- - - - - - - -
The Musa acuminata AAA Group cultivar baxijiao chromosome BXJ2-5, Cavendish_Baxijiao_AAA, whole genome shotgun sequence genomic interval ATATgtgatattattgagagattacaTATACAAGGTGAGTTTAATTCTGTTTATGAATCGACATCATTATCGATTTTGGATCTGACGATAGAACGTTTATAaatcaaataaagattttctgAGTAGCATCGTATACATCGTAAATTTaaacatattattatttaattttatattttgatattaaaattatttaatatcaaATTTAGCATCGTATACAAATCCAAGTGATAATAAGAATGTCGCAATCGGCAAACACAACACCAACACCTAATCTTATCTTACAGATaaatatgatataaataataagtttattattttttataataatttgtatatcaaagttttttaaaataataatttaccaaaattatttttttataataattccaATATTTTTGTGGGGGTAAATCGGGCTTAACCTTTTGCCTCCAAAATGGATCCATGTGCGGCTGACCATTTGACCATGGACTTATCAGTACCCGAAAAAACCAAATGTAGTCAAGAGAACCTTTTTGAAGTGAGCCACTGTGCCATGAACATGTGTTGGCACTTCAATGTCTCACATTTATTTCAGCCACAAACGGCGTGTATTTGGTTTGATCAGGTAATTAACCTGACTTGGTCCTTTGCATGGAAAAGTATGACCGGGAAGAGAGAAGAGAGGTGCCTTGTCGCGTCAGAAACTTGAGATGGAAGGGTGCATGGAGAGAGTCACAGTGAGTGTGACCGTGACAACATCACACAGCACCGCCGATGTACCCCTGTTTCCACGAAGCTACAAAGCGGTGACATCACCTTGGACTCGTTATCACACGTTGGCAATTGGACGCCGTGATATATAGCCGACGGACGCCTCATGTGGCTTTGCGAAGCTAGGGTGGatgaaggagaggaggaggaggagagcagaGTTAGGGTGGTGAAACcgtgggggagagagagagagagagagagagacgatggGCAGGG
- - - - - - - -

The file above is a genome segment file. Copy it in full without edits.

The Musa acuminata AAA Group cultivar baxijiao chromosome BXJ2-5, Cavendish_Baxijiao_AAA, whole genome shotgun sequence genomic interval ATATgtgatattattgagagattacaTATACAAGGTGAGTTTAATTCTGTTTATGAATCGACATCATTATCGATTTTGGATCTGACGATAGAACGTTTATAaatcaaataaagattttctgAGTAGCATCGTATACATCGTAAATTTaaacatattattatttaattttatattttgatattaaaattatttaatatcaaATTTAGCATCGTATACAAATCCAAGTGATAATAAGAATGTCGCAATCGGCAAACACAACACCAACACCTAATCTTATCTTACAGATaaatatgatataaataataagtttattattttttataataatttgtatatcaaagttttttaaaataataatttaccaaaattatttttttataataattccaATATTTTTGTGGGGGTAAATCGGGCTTAACCTTTTGCCTCCAAAATGGATCCATGTGCGGCTGACCATTTGACCATGGACTTATCAGTACCCGAAAAAACCAAATGTAGTCAAGAGAACCTTTTTGAAGTGAGCCACTGTGCCATGAACATGTGTTGGCACTTCAATGTCTCACATTTATTTCAGCCACAAACGGCGTGTATTTGGTTTGATCAGGTAATTAACCTGACTTGGTCCTTTGCATGGAAAAGTATGACCGGGAAGAGAGAAGAGAGGTGCCTTGTCGCGTCAGAAACTTGAGATGGAAGGGTGCATGGAGAGAGTCACAGTGAGTGTGACCGTGACAACATCACACAGCACCGCCGATGTACCCCTGTTTCCACGAAGCTACAAAGCGGTGACATCACCTTGGACTCGTTATCACACGTTGGCAATTGGACGCCGTGATATATAGCCGACGGACGCCTCATGTGGCTTTGCGAAGCTAGGGTGGatgaaggagaggaggaggaggagagcagaGTTAGGGTGGTGAAACcgtgggggagagagagagagagagagagagacgatggGCAGGG